Main article: Triassic Divergence
Crinozoa is the group containing all extinct and living crinoids or "sea lilies." They are represented by all major groups found in our Earth, as well as the pentacrinids which include today's agricrinids.
Natural History Edit
Crinoids emerged sometime in the Cambrian, and early groups quickly rose to prominence as the dominant suspension feeders in many marine environments. They reached their peak in the Carboniferous, when large crinoid beds dominated most of the shallow environments in the world's oceans. The Permian-Triassic Mass Extinction eliminated most of the major groups of crinoids, leaving the articulate crinoids as the only representatives. During the Triassic, these animals underwent another period of radiation but were hit hard by the Triassic-Jurassic Mass Extinction. Although they continue to have representatives in many environments to this day, they never again reached the level of success achieved in the Carboniferous.
During the Extended Triassic, the renewed diversification of the crinoids continued, resulting in the emergence of the "modern" groups of articulate crinoids. The major groups included the traumatocrinids (which became extinct at the Triassic-Jurassic boundary), the roveacrinids (becoming extinct at the end of the Cretaceous), and the groups of crinoids found to the present in our timeline (millericrinids, cyrtocrinids, bourgueticrinids, comatulids, and isocrinids). In addition, this timeline includes the pentacrinids, which survive to the present day. Finally, the sister group of the living isocrinids, called the autocrinids is prevalent in the world today.
The relationships among the living crinoids are ambiguous at best. What is known with a good degree of certainty is that the autocrinids evolved from stem group members of the isocrinids, and that the traumatocrinids, millericrinids, and cyrtocrinids tend to group together as a sister group to the other crinoids.
The traumatocrinids seemed to follow the "typical" crinoid body plan of a calyx attached to a stalk. However, traumatocrinids utilized a relatively rare mode of life, in that they tended to be attached to floating objects. This mode of life causes some confusion with the living pentacrinids, but it seems to be well-supported that they are not closely related groups.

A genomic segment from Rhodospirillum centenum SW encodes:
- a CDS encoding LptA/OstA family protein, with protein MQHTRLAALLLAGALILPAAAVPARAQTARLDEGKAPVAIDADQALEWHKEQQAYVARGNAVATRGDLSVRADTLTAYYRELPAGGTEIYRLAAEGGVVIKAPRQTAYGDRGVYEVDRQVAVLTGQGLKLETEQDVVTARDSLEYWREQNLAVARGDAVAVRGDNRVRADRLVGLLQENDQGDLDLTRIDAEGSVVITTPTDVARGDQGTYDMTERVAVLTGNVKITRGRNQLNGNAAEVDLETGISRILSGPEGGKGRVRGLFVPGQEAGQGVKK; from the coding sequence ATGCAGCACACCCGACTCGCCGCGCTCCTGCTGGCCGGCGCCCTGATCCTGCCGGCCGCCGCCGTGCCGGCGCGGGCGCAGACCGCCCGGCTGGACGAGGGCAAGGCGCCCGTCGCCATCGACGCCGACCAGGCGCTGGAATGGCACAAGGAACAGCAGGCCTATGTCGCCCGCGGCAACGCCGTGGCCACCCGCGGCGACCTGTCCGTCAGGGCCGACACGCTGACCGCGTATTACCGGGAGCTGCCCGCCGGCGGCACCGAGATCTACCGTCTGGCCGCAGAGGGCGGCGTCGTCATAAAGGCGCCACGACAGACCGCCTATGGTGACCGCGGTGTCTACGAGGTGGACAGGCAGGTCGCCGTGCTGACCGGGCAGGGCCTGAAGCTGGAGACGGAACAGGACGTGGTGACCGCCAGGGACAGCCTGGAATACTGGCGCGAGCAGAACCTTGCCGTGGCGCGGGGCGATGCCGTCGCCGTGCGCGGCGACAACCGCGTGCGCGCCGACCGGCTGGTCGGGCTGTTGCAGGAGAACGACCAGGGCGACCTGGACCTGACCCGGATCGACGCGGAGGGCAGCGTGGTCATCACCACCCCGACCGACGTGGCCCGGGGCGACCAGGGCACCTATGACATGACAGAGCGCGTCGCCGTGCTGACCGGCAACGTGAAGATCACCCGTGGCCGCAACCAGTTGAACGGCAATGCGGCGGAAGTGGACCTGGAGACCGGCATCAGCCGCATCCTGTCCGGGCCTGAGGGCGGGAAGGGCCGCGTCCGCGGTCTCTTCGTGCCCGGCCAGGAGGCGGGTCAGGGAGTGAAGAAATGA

Traumatocrinids are known exclusively from the Late and Extended Triassic, most notably from the deposits of Guanling. They are suspected to have had a more-or-less global distriubtion.
The millericrinids are a group of rare, usually stalked crinoids that utilize an unremarkable body plan similar to that of the "typical" crinoid layout.
Millericrinids are known from deep ocean environments with high currents worldwide.
Cyrtocrinids are another group of rare crinoids, but they do not seem to follow the typical body plan. They seem to have neither stalks nor arms, but little is known of them due to a lack of observation.
Cyrtocrinids are found in the typical deep ocean environments of most crinoid groups.
Bourgueticrinids are very similar in outward form to the "typical" crinoid body plan of the millericrinids.
Bourgueticrinids are widespread but rare in deep oceans.
Comatulids are unstalked, often brightly colored crinoids representing the most diverse group by species number, as well as the most common overall. They tend to move using their cirri or occasionally by swimming in the water column using their arms. Their success is likely due in large part to their ability to evade predation even in shallow water environments.
Comatulids are found in shallow water reef environments worldwide, but a few deep sea species are also represented.
Isocrinids are fairly typical crinoids in body plan and habit, except for the fact that they have numerous cirri along their stalks affording them a small degree of motility.
Isocrinids are found in deep oceans worldwide.
Autocrinids are a highly unusual and diverse group of crinoids that have taken on symbiotic algae. Their body form is similar to the isocrinids, in that they are stalked crinoids with cirri running the length of the stalk, but they have specialized adaptations for algal "farming." The arms are broadened to accommodate the symbionts, and there are specialized "wiper cirri" at the base of the calyx to groom and harvest the algae. Unlike the scleractinian corals and giant clams of our timeline, the symbiotic algae live on the surface of the crinoid rather than in its tissues. In addition, the outer edges of the arms retain the ability to capture organic matter, allowing them to function as facultative suspension feeders like their relatives. Lastly, their cirri allow them to detach from the substrate to escape predators, resulting in one of the most unusual displays in this timeline when whole "fields" of crinoids rise into the water column in response to a large disturbance.
Autocrinids are found in sandy or muddy, nutrient-rich environments across the tropical and temperate latitudes, usually in high concentrations as crinoid beds reminiscent of the Carboniferous.
Roveacrinids were suspension-feeding crinoids that lacked a stalk and spent their time floating in the water column. Thus, they had specialized arms of open water movement.
Roveacrinids became extinct at the end of the Cretaceous, but enjoyed a wide distribution in the world's oceans.
While they retain the typical crinoid body plan overall, the pentacrinids are unusual in that they have an essentially pelagic lifestyle. They drift with the current attached to driftwood or other floating objects, but some species have adapted to a sort of pseudo-colonialism with numerous animals attached to each other in free-floating clusters.
Pentacrinids are found in areas of high plankton concentration worldwide.